KeyBanc’s Ludington notes that chains are rolling out “theoretical food-cost systems,” software that enables individual restaurants to compare customer traffic and order volumes going back several years. Brinker, for one, has “a pretty sophisticated [information systems] model,” allows Sonsteby. “Every day we can tell what all of our restaurants sold for lunch and dinner yesterday versus last year, down to the check-level detail — how many chicken sandwiches, how many burgers.”
Brinker managers can also explore “check interdependencies” — which items on Chili’s menu are likely to be ordered in tandem, like fajitas and margaritas — and product mix (the overall combination of items ordered). “There is a lot of science to constructing a menu,” says Sonsteby. “You have to make sure you have certain items that have a good ‘return to net.’” (The average check per Chili’s guest last year was $12.93.)
Menu science and cost-cutting aside, you have to maintain optimism above all, adds Sonsteby — even if most of the news about the restaurant industry and the economy is bad news. Despite the consumer pullback, “I think people see [dining out] as more of a necessity than a luxury, particularly at our price points,” he says. “I keep telling people that this is when careers get made, this is when companies get made. A lot of folks have their heads down; they’re worried about making it to tomorrow. I say, keep your heads up and look forward, try to see what’s over the horizon. It’s a great opportunity here.”
Edward Teach is articles editor of CFO.
On the Financing Menu, Limited Choices
While one rap against casual dining chains is that they all look alike, financing an extreme makeover won’t be easy. “The capital markets right now are essentially closed to even a lot of investment-grade companies,” says Chuck Sonsteby, CFO of Brinker International. “And anyone in the high-yield space can’t get money from anyone.” Financing for new restaurants, typically offered by midmarket lenders such as GE Capital Markets, Wells Fargo, and Bank of America, has slowed to a trickle, say analysts.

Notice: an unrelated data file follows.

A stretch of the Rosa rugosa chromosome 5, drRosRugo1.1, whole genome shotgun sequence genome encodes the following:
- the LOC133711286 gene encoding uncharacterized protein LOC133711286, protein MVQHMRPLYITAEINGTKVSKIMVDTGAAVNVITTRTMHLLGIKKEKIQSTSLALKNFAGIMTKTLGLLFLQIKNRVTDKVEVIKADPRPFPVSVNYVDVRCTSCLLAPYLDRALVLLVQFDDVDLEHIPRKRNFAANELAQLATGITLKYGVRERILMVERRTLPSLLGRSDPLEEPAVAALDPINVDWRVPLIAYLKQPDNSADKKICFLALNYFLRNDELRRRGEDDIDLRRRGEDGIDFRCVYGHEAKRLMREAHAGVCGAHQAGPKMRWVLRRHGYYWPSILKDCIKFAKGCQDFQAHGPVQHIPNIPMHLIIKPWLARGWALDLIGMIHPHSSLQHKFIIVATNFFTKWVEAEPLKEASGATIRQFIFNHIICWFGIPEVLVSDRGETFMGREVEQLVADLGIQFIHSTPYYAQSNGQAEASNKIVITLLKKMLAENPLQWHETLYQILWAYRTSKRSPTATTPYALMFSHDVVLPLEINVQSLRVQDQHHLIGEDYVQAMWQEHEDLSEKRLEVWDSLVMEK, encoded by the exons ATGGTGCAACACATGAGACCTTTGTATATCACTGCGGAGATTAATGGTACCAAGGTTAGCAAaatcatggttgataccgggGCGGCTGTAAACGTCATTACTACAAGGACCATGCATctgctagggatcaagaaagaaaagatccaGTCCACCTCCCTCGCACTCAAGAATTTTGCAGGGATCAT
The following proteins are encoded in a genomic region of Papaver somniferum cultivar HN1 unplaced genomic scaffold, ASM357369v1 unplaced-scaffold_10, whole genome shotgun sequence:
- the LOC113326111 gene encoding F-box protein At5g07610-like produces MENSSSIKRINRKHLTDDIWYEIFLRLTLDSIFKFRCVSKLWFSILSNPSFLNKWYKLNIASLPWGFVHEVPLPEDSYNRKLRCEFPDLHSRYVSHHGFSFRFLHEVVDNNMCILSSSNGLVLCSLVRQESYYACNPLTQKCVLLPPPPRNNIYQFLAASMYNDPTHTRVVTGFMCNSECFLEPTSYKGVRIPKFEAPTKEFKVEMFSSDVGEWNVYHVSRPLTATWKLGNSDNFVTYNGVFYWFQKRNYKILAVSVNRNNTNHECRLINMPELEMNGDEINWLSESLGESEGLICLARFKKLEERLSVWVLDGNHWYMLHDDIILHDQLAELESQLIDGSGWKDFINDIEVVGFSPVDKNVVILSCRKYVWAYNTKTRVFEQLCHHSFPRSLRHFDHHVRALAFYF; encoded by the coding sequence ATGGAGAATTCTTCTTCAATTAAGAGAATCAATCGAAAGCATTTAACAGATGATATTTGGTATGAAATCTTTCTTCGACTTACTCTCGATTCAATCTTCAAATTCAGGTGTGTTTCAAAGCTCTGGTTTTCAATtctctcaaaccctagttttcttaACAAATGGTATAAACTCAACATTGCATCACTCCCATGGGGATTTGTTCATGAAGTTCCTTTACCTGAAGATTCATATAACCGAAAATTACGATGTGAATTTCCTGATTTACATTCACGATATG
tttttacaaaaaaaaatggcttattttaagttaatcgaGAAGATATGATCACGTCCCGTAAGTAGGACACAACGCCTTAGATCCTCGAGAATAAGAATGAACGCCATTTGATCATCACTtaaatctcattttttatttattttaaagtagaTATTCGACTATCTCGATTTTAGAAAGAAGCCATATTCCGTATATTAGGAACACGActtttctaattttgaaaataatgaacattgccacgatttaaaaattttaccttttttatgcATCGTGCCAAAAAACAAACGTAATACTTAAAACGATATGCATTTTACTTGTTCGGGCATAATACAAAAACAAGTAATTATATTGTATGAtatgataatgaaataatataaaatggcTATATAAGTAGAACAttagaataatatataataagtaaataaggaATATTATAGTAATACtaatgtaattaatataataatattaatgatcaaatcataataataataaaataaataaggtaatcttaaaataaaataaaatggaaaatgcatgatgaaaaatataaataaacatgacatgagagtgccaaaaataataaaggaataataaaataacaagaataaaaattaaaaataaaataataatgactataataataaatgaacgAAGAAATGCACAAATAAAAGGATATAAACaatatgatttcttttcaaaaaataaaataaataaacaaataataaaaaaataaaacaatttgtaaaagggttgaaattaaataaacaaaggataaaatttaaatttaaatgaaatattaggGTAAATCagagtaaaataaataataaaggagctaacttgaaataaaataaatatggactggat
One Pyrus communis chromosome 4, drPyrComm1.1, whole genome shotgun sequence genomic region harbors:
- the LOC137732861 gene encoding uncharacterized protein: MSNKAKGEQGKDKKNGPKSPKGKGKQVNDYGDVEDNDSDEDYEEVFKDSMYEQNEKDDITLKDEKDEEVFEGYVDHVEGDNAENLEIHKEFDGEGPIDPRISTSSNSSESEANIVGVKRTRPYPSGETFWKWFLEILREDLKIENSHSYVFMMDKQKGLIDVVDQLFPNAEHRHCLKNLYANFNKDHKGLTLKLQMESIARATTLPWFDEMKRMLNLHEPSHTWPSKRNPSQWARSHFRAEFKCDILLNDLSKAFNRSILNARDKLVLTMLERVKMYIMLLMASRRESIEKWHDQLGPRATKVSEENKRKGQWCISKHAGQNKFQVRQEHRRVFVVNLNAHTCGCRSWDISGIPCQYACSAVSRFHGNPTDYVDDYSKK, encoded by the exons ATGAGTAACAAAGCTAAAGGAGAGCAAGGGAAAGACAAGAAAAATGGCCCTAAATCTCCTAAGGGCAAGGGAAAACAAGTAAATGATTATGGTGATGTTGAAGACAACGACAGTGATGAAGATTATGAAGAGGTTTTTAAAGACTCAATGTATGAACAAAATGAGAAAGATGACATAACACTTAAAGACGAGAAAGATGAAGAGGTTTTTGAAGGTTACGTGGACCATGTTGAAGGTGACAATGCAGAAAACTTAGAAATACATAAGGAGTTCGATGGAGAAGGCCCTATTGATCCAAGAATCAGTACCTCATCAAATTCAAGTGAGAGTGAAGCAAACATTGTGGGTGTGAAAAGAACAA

Money for refinancing debt is just as scarce. Restaurant chains that leveraged up when credit was easy could find the going especially tough in coming months. By some estimates as many as 10,000 restaurants of all kinds could close in the next 12 to 18 months, says Brad Ludington, a restaurant analyst at KeyBanc Capital Markets. Ron Paul, president of Technomic, forecasts 1,000 closures in the casual-dining sector in the 12 months following June 30, 2008. Bankruptcies in 2008 are running at least twice the rate for last year, he adds.
Uno Chicago Grill, a 206-restaurant chain controlled by private-equity firm Centre Partners, raised eyebrows in August for deferring a $7.1 million interest payment through a 30-day grace period while it attempted to renegotiate its $142 million in senior secured debt. The recapitalization fell through and Uno paid up, but Standard & Poor’s downgraded the company’s credit rating to D. Today it stands at CCC with a negative outlook, but CFO Louie Psallidas insists the chain is in no danger of going bankrupt. “Everyone in our space is being downgraded and watched carefully,” he says. “It doesn’t change anything we do on a day-to-day basis.” New Uno franchisees will seek financing from local community banks, he adds: “We don’t need a bond rating to access capital.”
As restaurants become insolvent, Chapter 7 liquidations like Bennigan’s may become more common, thanks to the disappearance of debtor-in-possession financing. “There’s been a change in debtor-in-possession financing markets,” comments Sonsteby. “It used to be people would enter into bankruptcy one day and emerge the next with lender financing that allowed them to reject the bad leases and move down the road. But debtor-in-possession financing is really not available anymore.”
All may not be bleak, points out John Hamburger, president of the Restaurant Finance Monitor newsletter. “Restaurants are financed in many different ways,” he says. “Developers finance them, and there’s a fairly decent sale-leaseback market. And there are still some private-equity funds sniffing around the business.”
Restaurant credit was tightening long before the financial crisis erupted, Hamburger says. “You can’t blame the credit slowdown on the crisis; you have to blame it on the fundamentals.” — E.T.